Their Eyes Were Watching God
Their Eyes Were Watching GodBy Zora Neale Hurston
Zora Neale HurstonGrew up in Eatonville, Florida
Travelled broadly/ Other novels record her experiences in Haiti
Part of the Harlem Renaissance and Great Migration to Harlem
Originally criticized for stereotyping the folk-stylebook out of print for a while
Alice Walker reclaimed the novel in the 80s
BibliographyColor Struck (1925) in Opportunity Magazine, play"Sweat" (1926), short story"How It Feels to Be Colored Me" (1928), essay"Hoodoo in America" (1931) in The Journal of American Folklore"The Gilded Six-Bits" (1933), short storyJonah's Gourd Vine (1934), novelMules and Men (1935), non-fictionTheir Eyes Were Watching God (1937), novelTell My Horse (1938), non-fictionMoses, Man of the Mountain (1939), novelDust Tracks on a Road (1942), autobiographySeraph on the Suwanee (1948), novel"What White Publishers Won't Print" (1950) in Negro DigestThe Sanctified Church (1981)Spunk: Selected Stories (1985)Mule Bone: A Comedy of Negro Life (play, with Langston Hughes; edited with introductions by George Houston Bass and Henry Louis Gates, Jr.) (1991)What is the significance of the pear tree? Why would Janie begin the story with this image?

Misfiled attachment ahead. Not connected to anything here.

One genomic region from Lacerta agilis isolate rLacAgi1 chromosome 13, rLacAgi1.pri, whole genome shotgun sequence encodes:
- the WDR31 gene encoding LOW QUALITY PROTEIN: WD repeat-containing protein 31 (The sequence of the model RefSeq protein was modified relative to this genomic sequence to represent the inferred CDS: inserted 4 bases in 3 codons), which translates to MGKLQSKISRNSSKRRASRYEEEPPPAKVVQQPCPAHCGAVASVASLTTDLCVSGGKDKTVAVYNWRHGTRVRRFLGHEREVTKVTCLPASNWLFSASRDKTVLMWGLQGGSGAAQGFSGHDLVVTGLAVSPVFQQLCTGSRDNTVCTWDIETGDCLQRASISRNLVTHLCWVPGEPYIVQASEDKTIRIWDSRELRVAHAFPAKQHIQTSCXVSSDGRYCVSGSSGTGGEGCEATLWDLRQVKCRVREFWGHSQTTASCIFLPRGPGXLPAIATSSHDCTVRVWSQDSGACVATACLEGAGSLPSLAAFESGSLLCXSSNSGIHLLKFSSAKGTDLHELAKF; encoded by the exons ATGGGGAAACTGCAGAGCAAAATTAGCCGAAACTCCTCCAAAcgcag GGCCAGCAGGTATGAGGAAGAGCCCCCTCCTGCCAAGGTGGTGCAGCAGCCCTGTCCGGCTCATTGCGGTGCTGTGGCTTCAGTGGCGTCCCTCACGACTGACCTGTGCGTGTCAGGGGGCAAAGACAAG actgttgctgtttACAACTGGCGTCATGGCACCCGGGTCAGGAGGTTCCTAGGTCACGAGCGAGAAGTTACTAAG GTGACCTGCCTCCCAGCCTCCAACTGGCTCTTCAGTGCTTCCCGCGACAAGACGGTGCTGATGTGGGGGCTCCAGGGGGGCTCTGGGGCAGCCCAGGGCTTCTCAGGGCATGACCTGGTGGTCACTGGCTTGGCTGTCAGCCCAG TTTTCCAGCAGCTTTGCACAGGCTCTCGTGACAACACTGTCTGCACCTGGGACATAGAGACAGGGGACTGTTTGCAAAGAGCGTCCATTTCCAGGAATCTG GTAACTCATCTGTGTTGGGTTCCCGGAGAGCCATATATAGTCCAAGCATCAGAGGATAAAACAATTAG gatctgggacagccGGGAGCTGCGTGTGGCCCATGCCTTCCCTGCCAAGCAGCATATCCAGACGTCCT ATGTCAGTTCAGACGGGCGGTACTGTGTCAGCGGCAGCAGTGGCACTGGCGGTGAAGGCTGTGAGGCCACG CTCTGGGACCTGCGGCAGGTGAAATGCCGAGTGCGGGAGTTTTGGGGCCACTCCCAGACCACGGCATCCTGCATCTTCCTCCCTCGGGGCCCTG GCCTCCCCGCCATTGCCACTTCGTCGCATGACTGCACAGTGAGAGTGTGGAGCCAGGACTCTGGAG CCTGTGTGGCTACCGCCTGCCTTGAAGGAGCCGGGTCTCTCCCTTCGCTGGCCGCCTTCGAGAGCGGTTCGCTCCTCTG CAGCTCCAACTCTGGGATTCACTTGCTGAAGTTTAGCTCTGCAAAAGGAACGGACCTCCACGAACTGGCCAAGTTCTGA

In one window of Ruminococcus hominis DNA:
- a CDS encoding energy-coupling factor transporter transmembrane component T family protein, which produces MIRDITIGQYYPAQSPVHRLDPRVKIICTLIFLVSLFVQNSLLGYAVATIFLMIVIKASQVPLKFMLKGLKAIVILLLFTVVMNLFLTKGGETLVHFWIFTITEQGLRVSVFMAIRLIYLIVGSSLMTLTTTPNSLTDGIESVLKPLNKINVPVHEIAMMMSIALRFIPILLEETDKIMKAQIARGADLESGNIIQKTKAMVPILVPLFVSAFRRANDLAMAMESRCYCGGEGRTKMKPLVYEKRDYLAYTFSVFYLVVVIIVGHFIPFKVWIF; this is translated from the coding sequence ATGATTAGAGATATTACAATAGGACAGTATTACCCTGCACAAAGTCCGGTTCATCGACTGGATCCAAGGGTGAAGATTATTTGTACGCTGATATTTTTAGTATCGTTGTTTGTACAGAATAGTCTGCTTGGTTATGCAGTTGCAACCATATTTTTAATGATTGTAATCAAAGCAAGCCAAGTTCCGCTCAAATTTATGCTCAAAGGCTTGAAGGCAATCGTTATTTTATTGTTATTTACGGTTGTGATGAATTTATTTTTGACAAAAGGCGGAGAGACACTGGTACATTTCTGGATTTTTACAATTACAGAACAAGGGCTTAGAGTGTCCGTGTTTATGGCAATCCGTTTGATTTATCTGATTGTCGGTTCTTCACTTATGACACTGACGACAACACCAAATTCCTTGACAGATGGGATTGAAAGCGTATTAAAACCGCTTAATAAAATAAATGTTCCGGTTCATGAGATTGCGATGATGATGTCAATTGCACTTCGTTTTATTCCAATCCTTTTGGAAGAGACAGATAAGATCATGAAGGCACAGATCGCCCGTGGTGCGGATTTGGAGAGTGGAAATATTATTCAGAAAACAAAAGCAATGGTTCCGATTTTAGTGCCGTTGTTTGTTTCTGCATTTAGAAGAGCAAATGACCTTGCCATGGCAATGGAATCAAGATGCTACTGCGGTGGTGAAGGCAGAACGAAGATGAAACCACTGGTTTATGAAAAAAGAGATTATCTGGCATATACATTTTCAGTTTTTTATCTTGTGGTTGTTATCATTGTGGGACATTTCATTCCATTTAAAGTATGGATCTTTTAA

How does Janie discover her sexuality?
How do other women view sexuality in the novel? Think about Janies grandmother.
What is considered sexy in this novel? How do you come to this conclusion?SexualityJanie is married to three different men throughout the novel. Describe her relationship to each man. With your group discuss the positives and negatives of each relationship. Is it a healthy relationship? Why or why not?:
Tea-CakeJoeLoganMarriageMany critics feel that the most important part of the novel is Janies ability to voice her feelings to Pheoby. Do you agree? Why or why not?
In what ways has Janies voice been stifled by others throughout the book? Who tries to silence Janie and why?
What is the significance of choosing to divulge her story to Pheoby? What motivates Janie to tell her friend about her life? How does audience change what we are willing to reveal?
Finding Her VoiceWhy is Eatonville so important to Joe? What does he want to do there?
In what ways does it seem to be perpetuating the old social order?
How does Joe transform both in social standing and in behavior while in Eatonville.CommunityWhat does this look like?
For a majority of the novel, Janie lives in Eatonville. How does the community impact Janie?
How does the community view Janie? Does their opinion change overtime?
Describe Janies interactions with the community. Where is her place? Community cont.Janie is often admired for her light skin and hair, suggesting her mixed race. How does she react to others opinions on her appearance? Think about her life on the muck.
Why would these traits be desirable? Why or how is this problematic?
Is this still a problem today? Why or why not?A Girl Like Me
Racial TensionYou read about Hurstons experiences with Jim Crowe. How does Jim Crowe affect Teacake and Janie in the novel?
How does your knowledge of Jim Crowe impact your reading of other parts of the novel? Jim Crowe and its implicationsThe Movie Version